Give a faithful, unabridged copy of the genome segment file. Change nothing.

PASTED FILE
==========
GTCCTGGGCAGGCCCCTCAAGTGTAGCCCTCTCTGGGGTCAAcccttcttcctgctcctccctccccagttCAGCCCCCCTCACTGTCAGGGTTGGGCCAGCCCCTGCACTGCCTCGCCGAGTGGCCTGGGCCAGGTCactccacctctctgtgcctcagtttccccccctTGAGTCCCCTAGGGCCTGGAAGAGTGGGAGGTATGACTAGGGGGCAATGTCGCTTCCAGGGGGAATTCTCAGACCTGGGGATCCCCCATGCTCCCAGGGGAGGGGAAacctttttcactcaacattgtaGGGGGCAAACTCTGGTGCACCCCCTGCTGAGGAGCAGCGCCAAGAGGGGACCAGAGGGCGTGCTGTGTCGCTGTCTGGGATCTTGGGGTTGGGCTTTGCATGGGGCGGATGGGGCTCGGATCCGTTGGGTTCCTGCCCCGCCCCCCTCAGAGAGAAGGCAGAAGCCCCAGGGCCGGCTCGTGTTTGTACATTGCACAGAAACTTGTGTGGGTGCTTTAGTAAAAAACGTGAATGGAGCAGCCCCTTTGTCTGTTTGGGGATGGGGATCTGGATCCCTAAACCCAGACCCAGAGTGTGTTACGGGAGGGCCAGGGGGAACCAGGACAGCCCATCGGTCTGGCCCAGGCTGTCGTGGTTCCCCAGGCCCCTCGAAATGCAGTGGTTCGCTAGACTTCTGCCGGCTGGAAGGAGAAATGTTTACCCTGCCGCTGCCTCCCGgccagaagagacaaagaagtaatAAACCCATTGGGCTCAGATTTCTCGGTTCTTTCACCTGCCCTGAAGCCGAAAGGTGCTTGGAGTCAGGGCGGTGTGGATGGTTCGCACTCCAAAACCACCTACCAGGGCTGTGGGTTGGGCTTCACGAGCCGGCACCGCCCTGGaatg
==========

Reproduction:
GTCCTGGGCAGGCCCCTCAAGTGTAGCCCTCTCTGGGGTCAAcccttcttcctgctcctccctccccagttCAGCCCCCCTCACTGTCAGGGTTGGGCCAGCCCCTGCACTGCCTCGCCGAGTGGCCTGGGCCAGGTCactccacctctctgtgcctcagtttccccccctTGAGTCCCCTAGGGCCTGGAAGAGTGGGAGGTATGACTAGGGGGCAATGTCGCTTCCAGGGGGAATTCTCAGACCTGGGGATCCCCCATGCTCCCAGGGGAGGGGAAacctttttcactcaacattgtaGGGGGCAAACTCTGGTGCACCCCCTGCTGAGGAGCAGCGCCAAGAGGGGACCAGAGGGCGTGCTGTGTCGCTGTCTGGGATCTTGGGGTTGGGCTTTGCATGGGGCGGATGGGGCTCGGATCCGTTGGGTTCCTGCCCCGCCCCCCTCAGAGAGAAGGCAGAAGCCCCAGGGCCGGCTCGTGTTTGTACATTGCACAGAAACTTGTGTGGGTGCTTTAGTAAAAAACGTGAATGGAGCAGCCCCTTTGTCTGTTTGGGGATGGGGATCTGGATCCCTAAACCCAGACCCAGAGTGTGTTACGGGAGGGCCAGGGGGAACCAGGACAGCCCATCGGTCTGGCCCAGGCTGTCGTGGTTCCCCAGGCCCCTCGAAATGCAGTGGTTCGCTAGACTTCTGCCGGCTGGAAGGAGAAATGTTTACCCTGCCGCTGCCTCCCGgccagaagagacaaagaagtaatAAACCCATTGGGCTCAGATTTCTCGGTTCTTTCACCTGCCCTGAAGCCGAAAGGTGCTTGGAGTCAGGGCGGTGTGGATGGTTCGCACTCCAAAACCACCTACCAGGGCTGTGGGTTGGGCTTCACGAGCCGGCACCGCCCTGGaatg